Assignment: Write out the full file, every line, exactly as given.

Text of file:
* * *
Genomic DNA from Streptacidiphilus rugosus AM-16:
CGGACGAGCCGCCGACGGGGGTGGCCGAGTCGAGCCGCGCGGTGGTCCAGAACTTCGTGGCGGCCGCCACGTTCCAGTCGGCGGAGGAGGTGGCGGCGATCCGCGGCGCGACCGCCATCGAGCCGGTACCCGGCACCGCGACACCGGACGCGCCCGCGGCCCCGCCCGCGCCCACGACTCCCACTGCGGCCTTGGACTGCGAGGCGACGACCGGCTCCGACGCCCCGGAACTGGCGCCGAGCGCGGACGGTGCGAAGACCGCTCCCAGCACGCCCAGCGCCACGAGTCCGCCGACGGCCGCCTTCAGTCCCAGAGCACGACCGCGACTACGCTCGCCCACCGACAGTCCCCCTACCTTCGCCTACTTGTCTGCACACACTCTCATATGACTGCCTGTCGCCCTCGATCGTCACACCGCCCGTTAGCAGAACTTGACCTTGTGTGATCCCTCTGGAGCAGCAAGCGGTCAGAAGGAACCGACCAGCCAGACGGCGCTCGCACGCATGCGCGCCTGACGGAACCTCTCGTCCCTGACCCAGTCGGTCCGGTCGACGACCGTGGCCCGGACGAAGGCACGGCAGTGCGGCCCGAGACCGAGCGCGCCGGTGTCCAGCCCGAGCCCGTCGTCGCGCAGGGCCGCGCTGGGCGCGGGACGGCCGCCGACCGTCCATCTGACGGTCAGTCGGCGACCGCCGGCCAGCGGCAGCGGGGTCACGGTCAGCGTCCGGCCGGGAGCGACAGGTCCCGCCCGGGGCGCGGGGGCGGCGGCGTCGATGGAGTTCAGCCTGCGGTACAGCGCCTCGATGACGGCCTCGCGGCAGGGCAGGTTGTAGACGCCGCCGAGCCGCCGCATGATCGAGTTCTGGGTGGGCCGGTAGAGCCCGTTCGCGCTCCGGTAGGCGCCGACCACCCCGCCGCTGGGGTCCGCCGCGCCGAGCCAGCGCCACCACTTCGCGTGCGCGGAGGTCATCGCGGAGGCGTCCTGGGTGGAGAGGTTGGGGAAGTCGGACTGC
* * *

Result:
Genomic DNA from Streptacidiphilus rugosus AM-16:
CGGACGAGCCGCCGACGGGGGTGGCCGAGTCGAGCCGCGCGGTGGTCCAGAACTTCGTGGCGGCCGCCACGTTCCAGTCGGCGGAGGAGGTGGCGGCGATCCGCGGCGCGACCGCCATCGAGCCGGTACCCGGCACCGCGACACCGGACGCGCCCGCGGCCCCGCCCGCGCCCACGACTCCCACTGCGGCCTTGGACTGCGAGGCGACGACCGGCTCCGACGCCCCGGAACTGGCGCCGAGCGCGGACGGTGCGAAGACCGCTCCCAGCACGCCCAGCGCCACGAGTCCGCCGACGGCCGCCTTCAGTCCCAGAGCACGACCGCGACTACGCTCGCCCACCGACAGTCCCCCTACCTTCGCCTACTTGTCTGCACACACTCTCATATGACTGCCTGTCGCCCTCGATCGTCACACCGCCCGTTAGCAGAACTTGACCTTGTGTGATCCCTCTGGAGCAGCAAGCGGTCAGAAGGAACCGACCAGCCAGACGGCGCTCGCACGCATGCGCGCCTGACGGAACCTCTCGTCCCTGACCCAGTCGGTCCGGTCGACGACCGTGGCCCGGACGAAGGCACGGCAGTGCGGCCCGAGACCGAGCGCGCCGGTGTCCAGCCCGAGCCCGTCGTCGCGCAGGGCCGCGCTGGGCGCGGGACGGCCGCCGACCGTCCATCTGACGGTCAGTCGGCGACCGCCGGCCAGCGGCAGCGGGGTCACGGTCAGCGTCCGGCCGGGAGCGACAGGTCCCGCCCGGGGCGCGGGGGCGGCGGCGTCGATGGAGTTCAGCCTGCGGTACAGCGCCTCGATGACGGCCTCGCGGCAGGGCAGGTTGTAGACGCCGCCGAGCCGCCGCATGATCGAGTTCTGGGTGGGCCGGTAGAGCCCGTTCGCGCTCCGGTAGGCGCCGACCACCCCGCCGCTGGGGTCCGCCGCGCCGAGCCAGCGCCACCACTTCGCGTGCGCGGAGGTCATCGCGGAGGCGTCCTGGGTGGAGAGGTTGGGGAAGTCGGACTGC